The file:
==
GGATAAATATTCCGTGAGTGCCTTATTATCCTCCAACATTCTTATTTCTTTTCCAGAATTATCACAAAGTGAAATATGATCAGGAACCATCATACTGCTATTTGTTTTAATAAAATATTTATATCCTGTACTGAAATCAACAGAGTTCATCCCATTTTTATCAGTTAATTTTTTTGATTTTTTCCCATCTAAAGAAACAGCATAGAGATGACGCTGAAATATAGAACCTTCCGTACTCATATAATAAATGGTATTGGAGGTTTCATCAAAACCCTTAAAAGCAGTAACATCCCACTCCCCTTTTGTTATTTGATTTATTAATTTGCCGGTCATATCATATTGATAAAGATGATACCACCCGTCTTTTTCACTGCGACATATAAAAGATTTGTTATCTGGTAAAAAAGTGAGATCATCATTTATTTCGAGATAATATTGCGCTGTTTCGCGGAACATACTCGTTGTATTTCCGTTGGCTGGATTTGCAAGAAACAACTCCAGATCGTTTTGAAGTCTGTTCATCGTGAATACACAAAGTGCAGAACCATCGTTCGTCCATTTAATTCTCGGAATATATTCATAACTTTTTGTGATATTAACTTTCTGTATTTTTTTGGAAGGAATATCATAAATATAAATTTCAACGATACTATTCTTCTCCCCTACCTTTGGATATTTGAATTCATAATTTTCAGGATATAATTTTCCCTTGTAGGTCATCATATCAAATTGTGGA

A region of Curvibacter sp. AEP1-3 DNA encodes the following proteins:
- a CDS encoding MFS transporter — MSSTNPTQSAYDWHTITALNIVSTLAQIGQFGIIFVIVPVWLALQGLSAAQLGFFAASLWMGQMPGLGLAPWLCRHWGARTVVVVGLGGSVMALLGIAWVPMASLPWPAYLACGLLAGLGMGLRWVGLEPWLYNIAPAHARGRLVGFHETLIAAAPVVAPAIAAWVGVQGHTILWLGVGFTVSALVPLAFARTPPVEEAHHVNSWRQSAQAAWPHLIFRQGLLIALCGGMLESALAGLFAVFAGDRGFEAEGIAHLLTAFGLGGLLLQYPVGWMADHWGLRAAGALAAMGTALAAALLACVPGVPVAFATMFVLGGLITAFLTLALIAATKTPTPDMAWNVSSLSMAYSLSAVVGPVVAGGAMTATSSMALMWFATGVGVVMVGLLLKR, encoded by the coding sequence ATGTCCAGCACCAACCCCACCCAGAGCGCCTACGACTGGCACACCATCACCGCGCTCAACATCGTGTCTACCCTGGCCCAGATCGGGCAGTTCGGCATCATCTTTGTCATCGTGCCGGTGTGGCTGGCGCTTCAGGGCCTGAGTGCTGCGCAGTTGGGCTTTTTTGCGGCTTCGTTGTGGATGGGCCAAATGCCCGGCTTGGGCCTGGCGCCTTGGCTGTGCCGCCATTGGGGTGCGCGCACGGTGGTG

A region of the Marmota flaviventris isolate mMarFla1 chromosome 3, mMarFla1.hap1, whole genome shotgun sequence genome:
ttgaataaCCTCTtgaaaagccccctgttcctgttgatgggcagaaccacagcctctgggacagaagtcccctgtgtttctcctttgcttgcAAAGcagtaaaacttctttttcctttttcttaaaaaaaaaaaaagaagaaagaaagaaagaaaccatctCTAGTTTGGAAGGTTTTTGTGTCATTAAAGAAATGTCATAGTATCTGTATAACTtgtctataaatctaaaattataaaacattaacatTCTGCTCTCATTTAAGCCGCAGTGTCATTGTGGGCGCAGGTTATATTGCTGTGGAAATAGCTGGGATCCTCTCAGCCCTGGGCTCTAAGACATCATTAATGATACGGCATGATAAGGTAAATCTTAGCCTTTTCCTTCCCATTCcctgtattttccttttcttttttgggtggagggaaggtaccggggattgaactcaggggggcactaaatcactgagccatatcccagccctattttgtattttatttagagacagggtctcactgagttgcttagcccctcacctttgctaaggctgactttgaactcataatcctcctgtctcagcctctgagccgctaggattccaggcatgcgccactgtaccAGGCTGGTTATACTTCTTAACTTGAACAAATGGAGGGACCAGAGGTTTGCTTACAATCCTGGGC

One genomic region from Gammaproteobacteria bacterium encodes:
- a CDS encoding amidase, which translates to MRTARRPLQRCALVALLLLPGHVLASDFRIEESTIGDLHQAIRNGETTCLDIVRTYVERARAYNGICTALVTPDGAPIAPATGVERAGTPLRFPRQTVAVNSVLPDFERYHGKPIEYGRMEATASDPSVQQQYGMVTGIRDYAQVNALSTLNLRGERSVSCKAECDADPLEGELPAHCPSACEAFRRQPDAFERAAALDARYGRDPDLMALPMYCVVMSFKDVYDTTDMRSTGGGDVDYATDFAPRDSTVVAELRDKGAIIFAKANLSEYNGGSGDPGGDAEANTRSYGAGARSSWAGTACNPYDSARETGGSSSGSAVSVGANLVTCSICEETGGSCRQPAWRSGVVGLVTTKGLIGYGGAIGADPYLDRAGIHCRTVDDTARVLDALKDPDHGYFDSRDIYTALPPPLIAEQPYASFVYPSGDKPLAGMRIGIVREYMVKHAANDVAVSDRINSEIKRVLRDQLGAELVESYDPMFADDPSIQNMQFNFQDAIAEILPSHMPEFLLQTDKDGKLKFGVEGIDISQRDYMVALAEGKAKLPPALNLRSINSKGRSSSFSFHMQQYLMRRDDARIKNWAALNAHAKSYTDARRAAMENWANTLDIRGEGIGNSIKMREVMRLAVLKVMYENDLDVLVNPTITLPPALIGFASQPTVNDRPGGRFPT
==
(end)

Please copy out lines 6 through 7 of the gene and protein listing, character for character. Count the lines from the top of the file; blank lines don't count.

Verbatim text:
One genomic region from Gammaproteobacteria bacterium encodes:
- a CDS encoding amidase, which translates to MRTARRPLQRCALVALLLLPGHVLASDFRIEESTIGDLHQAIRNGETTCLDIVRTYVERARAYNGICTALVTPDGAPIAPATGVERAGTPLRFPRQTVAVNSVLPDFERYHGKPIEYGRMEATASDPSVQQQYGMVTGIRDYAQVNALSTLNLRGERSVSCKAECDADPLEGELPAHCPSACEAFRRQPDAFERAAALDARYGRDPDLMALPMYCVVMSFKDVYDTTDMRSTGGGDVDYATDFAPRDSTVVAELRDKGAIIFAKANLSEYNGGSGDPGGDAEANTRSYGAGARSSWAGTACNPYDSARETGGSSSGSAVSVGANLVTCSICEETGGSCRQPAWRSGVVGLVTTKGLIGYGGAIGADPYLDRAGIHCRTVDDTARVLDALKDPDHGYFDSRDIYTALPPPLIAEQPYASFVYPSGDKPLAGMRIGIVREYMVKHAANDVAVSDRINSEIKRVLRDQLGAELVESYDPMFADDPSIQNMQFNFQDAIAEILPSHMPEFLLQTDKDGKLKFGVEGIDISQRDYMVALAEGKAKLPPALNLRSINSKGRSSSFSFHMQQYLMRRDDARIKNWAALNAHAKSYTDARRAAMENWANTLDIRGEGIGNSIKMREVMRLAVLKVMYENDLDVLVNPTITLPPALIGFASQPTVNDRPGGRFPT